U.S. homeowners sue banks over LIBOR rate
A group of homeowners in the U.S. launched a class-action suit against some of the world's largest banks, claiming the institutions' manipulation of the benchmark LIBOR rate made their mortgages more expensive than they should have been.
Lead plaintiff Annie Bell Adams and four others filed suit in a New York court, claiming Barclays, UBS, Bank of America and other lenders are liable for their mortgage rates being artificially higher because of illegal manipulation of the LIBOR rate, the Financial Times reported.
An acronym for the London Interbank Offered Rate, LIBOR is a benchmark for trillions of dollars worth of loans and investments globally. Ostensibly a moving gauge of how much banks pay to borrow different amounts of money from each other, an investigation earlier this year revealed widespread manipulation of the rate.
Traders manipulated rates
Barclays has agreed to pay more than $500 miillion US in fines after internal emails revealed traders were claiming borrowing rates that were higher or lower than what they were actually having to pay in reality.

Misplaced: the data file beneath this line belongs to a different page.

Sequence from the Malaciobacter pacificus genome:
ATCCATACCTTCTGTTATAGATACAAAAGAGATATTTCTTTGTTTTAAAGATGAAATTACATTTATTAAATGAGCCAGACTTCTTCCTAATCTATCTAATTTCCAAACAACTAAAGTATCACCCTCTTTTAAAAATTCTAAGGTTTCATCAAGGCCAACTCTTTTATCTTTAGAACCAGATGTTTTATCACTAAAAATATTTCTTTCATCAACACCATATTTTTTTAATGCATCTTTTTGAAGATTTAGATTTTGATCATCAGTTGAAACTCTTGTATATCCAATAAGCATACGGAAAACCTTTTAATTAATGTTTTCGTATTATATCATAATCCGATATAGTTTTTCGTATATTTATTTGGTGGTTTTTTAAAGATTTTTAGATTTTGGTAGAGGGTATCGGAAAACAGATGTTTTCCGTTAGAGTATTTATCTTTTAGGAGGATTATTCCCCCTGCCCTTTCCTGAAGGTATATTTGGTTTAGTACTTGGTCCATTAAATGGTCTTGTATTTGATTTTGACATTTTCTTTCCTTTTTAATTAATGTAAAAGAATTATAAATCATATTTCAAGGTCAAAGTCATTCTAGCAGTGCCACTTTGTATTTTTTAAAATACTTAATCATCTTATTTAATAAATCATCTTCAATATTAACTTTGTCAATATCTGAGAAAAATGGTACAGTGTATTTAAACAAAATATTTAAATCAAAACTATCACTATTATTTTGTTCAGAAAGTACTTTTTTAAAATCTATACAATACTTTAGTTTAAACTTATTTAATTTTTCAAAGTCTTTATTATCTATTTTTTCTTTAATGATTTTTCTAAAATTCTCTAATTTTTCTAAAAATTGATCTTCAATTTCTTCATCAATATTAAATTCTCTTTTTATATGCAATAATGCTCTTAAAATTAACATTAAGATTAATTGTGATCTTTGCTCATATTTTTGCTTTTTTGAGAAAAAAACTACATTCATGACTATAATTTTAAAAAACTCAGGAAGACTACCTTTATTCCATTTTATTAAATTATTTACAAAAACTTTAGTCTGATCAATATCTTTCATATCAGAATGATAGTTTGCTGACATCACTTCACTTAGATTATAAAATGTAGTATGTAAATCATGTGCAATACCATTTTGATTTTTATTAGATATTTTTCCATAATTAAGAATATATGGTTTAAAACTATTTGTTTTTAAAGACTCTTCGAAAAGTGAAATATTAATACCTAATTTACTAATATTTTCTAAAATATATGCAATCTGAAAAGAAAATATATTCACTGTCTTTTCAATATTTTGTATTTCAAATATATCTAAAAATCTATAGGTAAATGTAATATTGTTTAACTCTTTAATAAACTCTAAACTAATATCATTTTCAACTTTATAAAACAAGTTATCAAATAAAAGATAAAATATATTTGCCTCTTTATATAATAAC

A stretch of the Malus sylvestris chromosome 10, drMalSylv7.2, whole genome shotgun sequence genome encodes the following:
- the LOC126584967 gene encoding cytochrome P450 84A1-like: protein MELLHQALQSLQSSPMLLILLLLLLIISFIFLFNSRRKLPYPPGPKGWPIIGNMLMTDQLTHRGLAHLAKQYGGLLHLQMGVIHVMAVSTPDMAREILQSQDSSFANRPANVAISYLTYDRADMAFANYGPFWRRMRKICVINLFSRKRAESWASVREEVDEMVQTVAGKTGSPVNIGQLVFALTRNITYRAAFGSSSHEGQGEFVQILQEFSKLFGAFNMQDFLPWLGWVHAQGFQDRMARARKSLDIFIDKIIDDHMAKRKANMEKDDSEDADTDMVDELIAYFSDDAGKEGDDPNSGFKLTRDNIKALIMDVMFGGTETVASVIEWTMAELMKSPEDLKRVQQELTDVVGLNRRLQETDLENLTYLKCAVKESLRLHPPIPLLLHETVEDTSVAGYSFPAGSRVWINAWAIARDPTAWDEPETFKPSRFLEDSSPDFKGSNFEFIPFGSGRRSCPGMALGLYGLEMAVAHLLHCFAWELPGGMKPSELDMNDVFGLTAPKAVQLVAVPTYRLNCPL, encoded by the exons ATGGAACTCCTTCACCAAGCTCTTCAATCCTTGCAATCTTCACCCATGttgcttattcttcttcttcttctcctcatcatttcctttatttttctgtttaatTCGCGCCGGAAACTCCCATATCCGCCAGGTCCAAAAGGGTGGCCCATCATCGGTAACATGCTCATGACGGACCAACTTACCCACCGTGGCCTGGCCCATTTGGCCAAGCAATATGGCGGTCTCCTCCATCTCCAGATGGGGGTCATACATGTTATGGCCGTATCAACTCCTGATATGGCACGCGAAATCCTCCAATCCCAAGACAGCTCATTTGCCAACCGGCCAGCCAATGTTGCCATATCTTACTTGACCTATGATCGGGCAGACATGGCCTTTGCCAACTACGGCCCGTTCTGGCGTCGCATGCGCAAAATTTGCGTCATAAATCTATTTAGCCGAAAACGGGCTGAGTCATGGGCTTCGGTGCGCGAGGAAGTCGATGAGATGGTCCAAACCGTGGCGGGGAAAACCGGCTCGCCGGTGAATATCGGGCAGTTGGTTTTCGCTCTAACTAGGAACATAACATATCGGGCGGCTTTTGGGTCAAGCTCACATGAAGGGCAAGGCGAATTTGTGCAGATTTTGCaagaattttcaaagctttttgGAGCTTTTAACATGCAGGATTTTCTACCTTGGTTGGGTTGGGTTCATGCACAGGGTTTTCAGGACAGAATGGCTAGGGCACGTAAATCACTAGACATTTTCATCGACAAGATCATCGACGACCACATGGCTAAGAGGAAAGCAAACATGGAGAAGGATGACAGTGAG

Although it has limited impact in Canada, variable-rate mortgages tied to LIBOR are common in the United States, and the lawsuit alleges the banks' actions caused borrowers to pay more than they should have done.
There are almost one million U.S. mortgages tied to LIBOR, with a total loan value of more than $275 billion outstanding, official data shows.
Pension plans and municipalities have launched similar lawsuits attempting to recoup LIBOR-related costs, but it's believed this lawsuit is the first time a person on the level of the individual homeowner has taken legal action in the unfolding story.
The total number of affected borrowers could number in the hundreds of thousands, each being owed thousands, John Sharbrough, the Alabama-based lawyer heading up the lawsuit was quoted as saying.
Beyond noting that they dispute the claims, none of the banks named in the lawsuit had any comment.
More to come